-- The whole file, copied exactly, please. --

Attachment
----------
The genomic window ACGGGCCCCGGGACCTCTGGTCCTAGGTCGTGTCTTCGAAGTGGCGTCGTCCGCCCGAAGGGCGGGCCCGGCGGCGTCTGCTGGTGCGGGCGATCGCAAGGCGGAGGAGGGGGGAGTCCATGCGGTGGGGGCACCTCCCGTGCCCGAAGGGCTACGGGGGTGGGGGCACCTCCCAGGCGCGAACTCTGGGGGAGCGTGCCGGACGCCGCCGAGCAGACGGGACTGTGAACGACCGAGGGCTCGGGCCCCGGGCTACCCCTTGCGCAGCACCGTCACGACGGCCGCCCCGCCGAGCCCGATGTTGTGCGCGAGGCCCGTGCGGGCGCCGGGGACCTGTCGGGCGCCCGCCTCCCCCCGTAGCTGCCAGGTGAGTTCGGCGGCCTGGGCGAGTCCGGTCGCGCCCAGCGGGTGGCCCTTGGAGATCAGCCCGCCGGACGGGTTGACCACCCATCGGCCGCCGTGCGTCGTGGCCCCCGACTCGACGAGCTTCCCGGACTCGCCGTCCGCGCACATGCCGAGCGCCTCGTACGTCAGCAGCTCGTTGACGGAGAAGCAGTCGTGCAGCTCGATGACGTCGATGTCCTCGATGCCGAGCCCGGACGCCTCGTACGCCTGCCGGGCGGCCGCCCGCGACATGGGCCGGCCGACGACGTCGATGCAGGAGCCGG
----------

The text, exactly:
The genomic window ACGGGCCCCGGGACCTCTGGTCCTAGGTCGTGTCTTCGAAGTGGCGTCGTCCGCCCGAAGGGCGGGCCCGGCGGCGTCTGCTGGTGCGGGCGATCGCAAGGCGGAGGAGGGGGGAGTCCATGCGGTGGGGGCACCTCCCGTGCCCGAAGGGCTACGGGGGTGGGGGCACCTCCCAGGCGCGAACTCTGGGGGAGCGTGCCGGACGCCGCCGAGCAGACGGGACTGTGAACGACCGAGGGCTCGGGCCCCGGGCTACCCCTTGCGCAGCACCGTCACGACGGCCGCCCCGCCGAGCCCGATGTTGTGCGCGAGGCCCGTGCGGGCGCCGGGGACCTGTCGGGCGCCCGCCTCCCCCCGTAGCTGCCAGGTGAGTTCGGCGGCCTGGGCGAGTCCGGTCGCGCCCAGCGGGTGGCCCTTGGAGATCAGCCCGCCGGACGGGTTGACCACCCATCGGCCGCCGTGCGTCGTGGCCCCCGACTCGACGAGCTTCCCGGACTCGCCGTCCGCGCACATGCCGAGCGCCTCGTACGTCAGCAGCTCGTTGACGGAGAAGCAGTCGTGCAGCTCGATGACGTCGATGTCCTCGATGCCGAGCCCGGACGCCTCGTACGCCTGCCGGGCGGCCGCCCGCGACATGGGCCGGCCGACGACGTCGATGCAGGAGCCGG